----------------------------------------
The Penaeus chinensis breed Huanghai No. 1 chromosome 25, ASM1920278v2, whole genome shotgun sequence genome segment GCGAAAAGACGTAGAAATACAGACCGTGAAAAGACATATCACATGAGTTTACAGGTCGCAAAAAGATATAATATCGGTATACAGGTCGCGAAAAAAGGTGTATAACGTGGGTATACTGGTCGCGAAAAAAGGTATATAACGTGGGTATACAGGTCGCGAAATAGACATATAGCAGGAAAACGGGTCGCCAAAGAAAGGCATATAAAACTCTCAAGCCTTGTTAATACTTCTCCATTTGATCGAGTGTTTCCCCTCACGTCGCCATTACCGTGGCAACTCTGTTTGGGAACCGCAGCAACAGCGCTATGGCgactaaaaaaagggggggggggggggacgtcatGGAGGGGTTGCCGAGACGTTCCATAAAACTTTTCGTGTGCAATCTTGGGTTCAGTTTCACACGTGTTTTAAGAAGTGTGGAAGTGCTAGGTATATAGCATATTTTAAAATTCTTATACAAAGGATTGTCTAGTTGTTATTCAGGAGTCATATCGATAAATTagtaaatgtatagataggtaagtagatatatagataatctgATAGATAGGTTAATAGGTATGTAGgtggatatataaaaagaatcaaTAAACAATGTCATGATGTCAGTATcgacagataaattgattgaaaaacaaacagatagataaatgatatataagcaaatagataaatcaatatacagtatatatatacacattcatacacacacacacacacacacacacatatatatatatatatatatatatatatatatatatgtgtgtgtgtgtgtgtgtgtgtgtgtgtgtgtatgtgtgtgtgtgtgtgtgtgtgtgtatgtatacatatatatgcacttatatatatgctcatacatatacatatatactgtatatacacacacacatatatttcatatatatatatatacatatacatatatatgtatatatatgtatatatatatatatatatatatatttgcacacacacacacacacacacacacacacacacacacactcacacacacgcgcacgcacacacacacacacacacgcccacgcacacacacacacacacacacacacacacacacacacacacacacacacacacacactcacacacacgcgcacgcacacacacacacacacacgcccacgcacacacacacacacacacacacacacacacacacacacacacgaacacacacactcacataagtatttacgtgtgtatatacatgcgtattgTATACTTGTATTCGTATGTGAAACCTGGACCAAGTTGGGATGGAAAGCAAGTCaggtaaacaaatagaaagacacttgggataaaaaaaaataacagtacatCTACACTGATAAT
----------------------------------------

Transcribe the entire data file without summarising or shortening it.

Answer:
The Penaeus chinensis breed Huanghai No. 1 chromosome 25, ASM1920278v2, whole genome shotgun sequence genome segment GCGAAAAGACGTAGAAATACAGACCGTGAAAAGACATATCACATGAGTTTACAGGTCGCAAAAAGATATAATATCGGTATACAGGTCGCGAAAAAAGGTGTATAACGTGGGTATACTGGTCGCGAAAAAAGGTATATAACGTGGGTATACAGGTCGCGAAATAGACATATAGCAGGAAAACGGGTCGCCAAAGAAAGGCATATAAAACTCTCAAGCCTTGTTAATACTTCTCCATTTGATCGAGTGTTTCCCCTCACGTCGCCATTACCGTGGCAACTCTGTTTGGGAACCGCAGCAACAGCGCTATGGCgactaaaaaaagggggggggggggggacgtcatGGAGGGGTTGCCGAGACGTTCCATAAAACTTTTCGTGTGCAATCTTGGGTTCAGTTTCACACGTGTTTTAAGAAGTGTGGAAGTGCTAGGTATATAGCATATTTTAAAATTCTTATACAAAGGATTGTCTAGTTGTTATTCAGGAGTCATATCGATAAATTagtaaatgtatagataggtaagtagatatatagataatctgATAGATAGGTTAATAGGTATGTAGgtggatatataaaaagaatcaaTAAACAATGTCATGATGTCAGTATcgacagataaattgattgaaaaacaaacagatagataaatgatatataagcaaatagataaatcaatatacagtatatatatacacattcatacacacacacacacacacacacacatatatatatatatatatatatatatatatatatatgtgtgtgtgtgtgtgtgtgtgtgtgtgtgtgtatgtgtgtgtgtgtgtgtgtgtgtgtatgtatacatatatatgcacttatatatatgctcatacatatacatatatactgtatatacacacacacatatatttcatatatatatatatacatatacatatatatgtatatatatgtatatatatatatatatatatatatttgcacacacacacacacacacacacacacacacacacacactcacacacacgcgcacgcacacacacacacacacacgcccacgcacacacacacacacacacacacacacacacacacacacacacacacacacacacactcacacacacgcgcacgcacacacacacacacacacgcccacgcacacacacacacacacacacacacacacacacacacacacacgaacacacacactcacataagtatttacgtgtgtatatacatgcgtattgTATACTTGTATTCGTATGTGAAACCTGGACCAAGTTGGGATGGAAAGCAAGTCaggtaaacaaatagaaagacacttgggataaaaaaaaataacagtacatCTACACTGATAAT